Today’s petition requests that the industry’s facilities report their releases of toxic chemicals to the TRI, as electric utilities and coal mining already do. The reporting requirement is annual, procedural, and simply requires disclosure. These reports would provide a valuable resource to communities, lawmakers and the companies themselves. For example, if a gas company were to propose a facility in a municipality, a community member or local decision maker could pull up the company’s past TRI reports and judge whether the facility would be a good neighbor. Or the company itself could compare its releases against other facilities and determine whether it is in line with the industry standard. Above all, the petition would serve a fully informed public and industry responsibility.
The TRI was enacted in 1986 as Congress’s response to the Bhopal disaster that exposed hundreds of thousands of people to toxic chemicals. The TRI requires each industrial facility to report annually on its releases of more than 650 TRI-listed toxic chemicals to the air, land, water, landfills, treatment plants and other sites. The reports published in the Inventory are available online, providing basic but essential information about the environmental “footprint” of facilities.
Statements of Petitioners
Lynn Thorp, national campaigns director, Clean Water Action: “Inclusion of oil and gas sector pollution data in the Toxics Release Inventory is long overdue, and will provide people the information they need to protect their health, their drinking water, and their communities.”
Bruce Baizel, senior staff attorney, Earthworks: “Industry claims oil and gas development is safe. Yet it blocks access to the information the public needs to judge for themselves. EPA can and should stop the oil and gas industry from talking out both sides of its mouth, and require it to report its chemical releases to the Toxics Release Inventory.”
Amy Mall, senior policy analyst, Natural Resources Defense Council: “The oil and gas industry has enjoyed exemptions from our most important environmental laws for far too long. EPA has a responsibility to look out for the best interests of Americans’ health and environment—not polluters. It’s time for the fracking industry to report the chemicals they release into our communities, just like other businesses must.”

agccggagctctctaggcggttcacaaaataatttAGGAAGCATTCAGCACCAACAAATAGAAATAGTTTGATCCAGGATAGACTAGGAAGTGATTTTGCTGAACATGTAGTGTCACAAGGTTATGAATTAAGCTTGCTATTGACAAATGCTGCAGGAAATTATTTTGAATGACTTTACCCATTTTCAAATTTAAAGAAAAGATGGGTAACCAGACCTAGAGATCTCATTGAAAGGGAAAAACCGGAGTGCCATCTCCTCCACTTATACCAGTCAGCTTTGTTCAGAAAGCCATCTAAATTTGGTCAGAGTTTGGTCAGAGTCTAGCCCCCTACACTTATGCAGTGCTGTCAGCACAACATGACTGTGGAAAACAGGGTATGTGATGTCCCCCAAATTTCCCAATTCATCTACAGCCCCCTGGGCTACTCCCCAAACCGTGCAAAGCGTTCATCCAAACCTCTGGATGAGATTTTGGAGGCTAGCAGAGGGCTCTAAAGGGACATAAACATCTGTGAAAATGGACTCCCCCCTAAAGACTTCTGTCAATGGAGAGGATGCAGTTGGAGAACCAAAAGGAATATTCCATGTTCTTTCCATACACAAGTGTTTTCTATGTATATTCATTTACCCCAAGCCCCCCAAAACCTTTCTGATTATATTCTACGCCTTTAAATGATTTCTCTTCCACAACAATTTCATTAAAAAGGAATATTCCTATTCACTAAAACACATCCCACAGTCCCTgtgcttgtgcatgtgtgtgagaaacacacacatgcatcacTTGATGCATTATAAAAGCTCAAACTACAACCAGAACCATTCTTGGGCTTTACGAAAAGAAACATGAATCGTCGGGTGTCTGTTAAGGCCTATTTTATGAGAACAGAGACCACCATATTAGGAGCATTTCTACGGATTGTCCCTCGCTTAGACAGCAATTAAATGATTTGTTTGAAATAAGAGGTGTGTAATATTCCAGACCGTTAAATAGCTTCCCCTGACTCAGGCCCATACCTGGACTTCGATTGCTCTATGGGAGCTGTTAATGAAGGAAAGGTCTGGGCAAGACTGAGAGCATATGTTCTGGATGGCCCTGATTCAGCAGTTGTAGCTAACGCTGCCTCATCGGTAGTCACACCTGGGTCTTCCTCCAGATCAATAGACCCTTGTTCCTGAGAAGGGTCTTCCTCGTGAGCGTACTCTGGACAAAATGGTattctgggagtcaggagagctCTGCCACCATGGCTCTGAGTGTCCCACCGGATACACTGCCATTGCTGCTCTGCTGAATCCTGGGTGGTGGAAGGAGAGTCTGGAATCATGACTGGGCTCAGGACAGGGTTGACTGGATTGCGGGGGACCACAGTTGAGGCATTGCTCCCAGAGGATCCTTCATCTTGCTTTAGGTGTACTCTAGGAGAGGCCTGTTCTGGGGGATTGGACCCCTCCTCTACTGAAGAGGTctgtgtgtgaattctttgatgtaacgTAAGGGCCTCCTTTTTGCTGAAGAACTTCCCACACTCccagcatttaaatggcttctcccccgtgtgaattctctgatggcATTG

Sean Moulton, director of Federal Information Policy, OMB Watch: “No state is requiring enough upfront collection of baseline data and ongoing monitoring to adequately protect local water supplies and public health. Citizens need adequate information to evaluate the potential risks of allowing fracking in their communities. At the federal level, the EPA should add the oil and gas extraction industry to the Toxics Release Inventory program to help fill the information gap that currently exists.”
Deb Nardone, Beyond Natural Gas Campaign director, Sierra Club: “People have the right to know when the oil and gas industry dumps toxic pollution into our air and water, and it's high time the gas industry started playing by the same rules as everyone else. We strongly urge the Environmental Protection Agency to require mandatory reporting and tracking of all the toxic chemicals that the gas industry uses and releases into our communities.”
Delaware Riverkeeper Maya van Rossum: “Communities are already suffering from the environmental and health impacts of the shale gas industry’s use of hundreds of chemicals in the drilling and fracking of thousands of wells, with no idea of which chemicals are responsible for these impacts. Industry cannot truthfully claim that fracking is safe while refusing to disclose what toxics it puts into drilling muds and fracking fluids and what toxics come out of its wells. Our right to know what is contaminating our water, air, and soil so we can take the necessary steps to protect our families, communities, and the ecosystems on which we all depend fundamentally outweighs the industry’s interests in keeping its toxic cocktails secret.”
Guy Alsentzer, staff attorney, Lower Susquehanna Riverkeeper: “The TRI petition is a logical and important step toward better, safer regulation of a polluting industry. Inclusion of the oil and gas industry within the TRI will increase public knowledge and create a meaningful mechanism for better tracking and reducing the use and release of toxic chemicals in our air, waterways and lands, tasks especially important as natural gas hydrofracking operations continue apace.”
David Masur, director, PennEnvironment: “The ‘Right-to-Know’ principle is the cornerstone of making environmental decisions—and every basic decision in a democratic society. Without having the facts, we hinder the ability of every-day Americans from making thoughtful decisions for their own good and good of the public. The ‘Right-to-Know’ principle gives Americans access to crucial information in order to make informed decisions.”
Katherine Nadeau, Water & Natural Resources Program director, Environmental Advocates of New York: “As Governor Cuomo contemplates permitting the dirty gas drilling technique known as ‘fracking,’ New Yorkers along with our state and federal leaders need to protect what matters most—our public health, communities, and natural environment. The U.S. Environmental Protection Agency can require the gas industry to report the harmful chemicals it uses and toxic wastes it produces, and the agency should act now to provide decision-makers and citizens nationwide with this critical information.”
Dominic Frongillo, Deputy Town Supervisor of Caroline, New York, and Founder of Elected Officials to Protect New York: “Over 450 elected officials from across New York are calling for continuing the state's moratorium on fracking until the drilling method is proven safe. Requiring disclosure of fracking chemicals is the common-sense first step. We need the federal government to be a leader and advocate for our citizens.”